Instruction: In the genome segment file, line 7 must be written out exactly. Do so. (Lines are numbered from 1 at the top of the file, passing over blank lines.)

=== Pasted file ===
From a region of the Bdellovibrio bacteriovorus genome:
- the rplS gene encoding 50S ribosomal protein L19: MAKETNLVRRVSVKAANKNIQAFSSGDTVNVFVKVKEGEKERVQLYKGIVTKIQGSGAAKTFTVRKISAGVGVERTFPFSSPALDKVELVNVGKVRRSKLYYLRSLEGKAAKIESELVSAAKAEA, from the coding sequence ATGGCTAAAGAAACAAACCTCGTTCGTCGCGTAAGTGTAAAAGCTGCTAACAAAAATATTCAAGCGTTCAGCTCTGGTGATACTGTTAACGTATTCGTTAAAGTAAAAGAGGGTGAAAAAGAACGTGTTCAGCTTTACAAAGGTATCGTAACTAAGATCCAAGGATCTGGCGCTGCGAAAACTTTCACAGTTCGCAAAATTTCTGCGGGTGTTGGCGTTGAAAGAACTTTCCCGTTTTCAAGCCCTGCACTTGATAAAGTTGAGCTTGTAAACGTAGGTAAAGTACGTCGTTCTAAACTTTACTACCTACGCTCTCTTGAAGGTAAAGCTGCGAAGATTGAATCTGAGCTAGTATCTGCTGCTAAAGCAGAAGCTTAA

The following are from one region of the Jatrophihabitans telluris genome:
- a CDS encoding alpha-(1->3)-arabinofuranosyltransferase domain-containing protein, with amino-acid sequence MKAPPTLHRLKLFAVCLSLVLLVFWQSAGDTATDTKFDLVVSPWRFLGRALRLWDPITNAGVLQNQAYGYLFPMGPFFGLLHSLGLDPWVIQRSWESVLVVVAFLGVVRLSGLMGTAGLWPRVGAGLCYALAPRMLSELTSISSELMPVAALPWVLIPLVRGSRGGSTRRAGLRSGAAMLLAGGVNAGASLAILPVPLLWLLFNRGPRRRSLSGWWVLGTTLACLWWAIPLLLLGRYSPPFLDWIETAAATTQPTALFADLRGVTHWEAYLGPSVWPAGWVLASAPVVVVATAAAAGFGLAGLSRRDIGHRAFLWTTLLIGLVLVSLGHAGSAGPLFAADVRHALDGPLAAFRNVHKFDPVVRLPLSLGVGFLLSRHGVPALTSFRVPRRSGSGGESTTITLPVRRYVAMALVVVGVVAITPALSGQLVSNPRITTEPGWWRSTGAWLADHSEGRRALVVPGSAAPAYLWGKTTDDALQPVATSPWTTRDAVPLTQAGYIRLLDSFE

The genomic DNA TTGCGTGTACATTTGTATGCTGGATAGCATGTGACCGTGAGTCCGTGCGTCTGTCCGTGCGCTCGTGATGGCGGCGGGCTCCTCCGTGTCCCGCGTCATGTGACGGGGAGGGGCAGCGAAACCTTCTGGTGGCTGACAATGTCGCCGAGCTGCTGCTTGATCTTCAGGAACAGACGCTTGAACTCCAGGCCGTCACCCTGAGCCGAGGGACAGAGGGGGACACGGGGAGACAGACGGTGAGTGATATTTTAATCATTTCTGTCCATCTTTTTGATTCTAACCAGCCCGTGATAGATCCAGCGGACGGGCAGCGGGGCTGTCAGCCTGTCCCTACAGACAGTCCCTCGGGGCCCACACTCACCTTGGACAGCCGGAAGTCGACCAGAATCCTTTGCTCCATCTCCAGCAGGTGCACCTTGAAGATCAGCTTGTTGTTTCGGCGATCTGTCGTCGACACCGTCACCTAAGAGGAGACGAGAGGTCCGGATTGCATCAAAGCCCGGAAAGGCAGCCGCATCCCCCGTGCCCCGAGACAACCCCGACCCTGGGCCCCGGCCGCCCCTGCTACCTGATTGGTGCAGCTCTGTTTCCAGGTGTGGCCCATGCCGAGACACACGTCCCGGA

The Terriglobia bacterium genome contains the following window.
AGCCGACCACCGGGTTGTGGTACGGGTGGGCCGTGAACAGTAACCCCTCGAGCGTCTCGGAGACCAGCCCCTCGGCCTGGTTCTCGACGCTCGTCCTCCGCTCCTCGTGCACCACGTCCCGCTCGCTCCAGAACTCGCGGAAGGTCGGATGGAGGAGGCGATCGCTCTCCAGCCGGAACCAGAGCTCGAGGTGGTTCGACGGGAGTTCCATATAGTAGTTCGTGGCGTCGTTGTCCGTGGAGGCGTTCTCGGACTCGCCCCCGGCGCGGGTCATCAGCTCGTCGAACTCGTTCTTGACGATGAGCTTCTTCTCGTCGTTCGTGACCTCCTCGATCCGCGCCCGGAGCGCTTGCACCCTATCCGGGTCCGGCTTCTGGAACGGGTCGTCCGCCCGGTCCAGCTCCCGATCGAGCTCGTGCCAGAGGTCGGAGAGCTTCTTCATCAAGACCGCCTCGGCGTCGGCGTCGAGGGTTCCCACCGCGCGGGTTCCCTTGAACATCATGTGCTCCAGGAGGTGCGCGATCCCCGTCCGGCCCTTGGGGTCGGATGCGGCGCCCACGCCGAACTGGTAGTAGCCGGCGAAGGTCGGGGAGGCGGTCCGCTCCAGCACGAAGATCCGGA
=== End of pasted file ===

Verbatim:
AGCCGACCACCGGGTTGTGGTACGGGTGGGCCGTGAACAGTAACCCCTCGAGCGTCTCGGAGACCAGCCCCTCGGCCTGGTTCTCGACGCTCGTCCTCCGCTCCTCGTGCACCACGTCCCGCTCGCTCCAGAACTCGCGGAAGGTCGGATGGAGGAGGCGATCGCTCTCCAGCCGGAACCAGAGCTCGAGGTGGTTCGACGGGAGTTCCATATAGTAGTTCGTGGCGTCGTTGTCCGTGGAGGCGTTCTCGGACTCGCCCCCGGCGCGGGTCATCAGCTCGTCGAACTCGTTCTTGACGATGAGCTTCTTCTCGTCGTTCGTGACCTCCTCGATCCGCGCCCGGAGCGCTTGCACCCTATCCGGGTCCGGCTTCTGGAACGGGTCGTCCGCCCGGTCCAGCTCCCGATCGAGCTCGTGCCAGAGGTCGGAGAGCTTCTTCATCAAGACCGCCTCGGCGTCGGCGTCGAGGGTTCCCACCGCGCGGGTTCCCTTGAACATCATGTGCTCCAGGAGGTGCGCGATCCCCGTCCGGCCCTTGGGGTCGGATGCGGCGCCCACGCCGAACTGGTAGTAGCCGGCGAAGGTCGGGGAGGCGGTCCGCTCCAGCACGAAGATCCGGA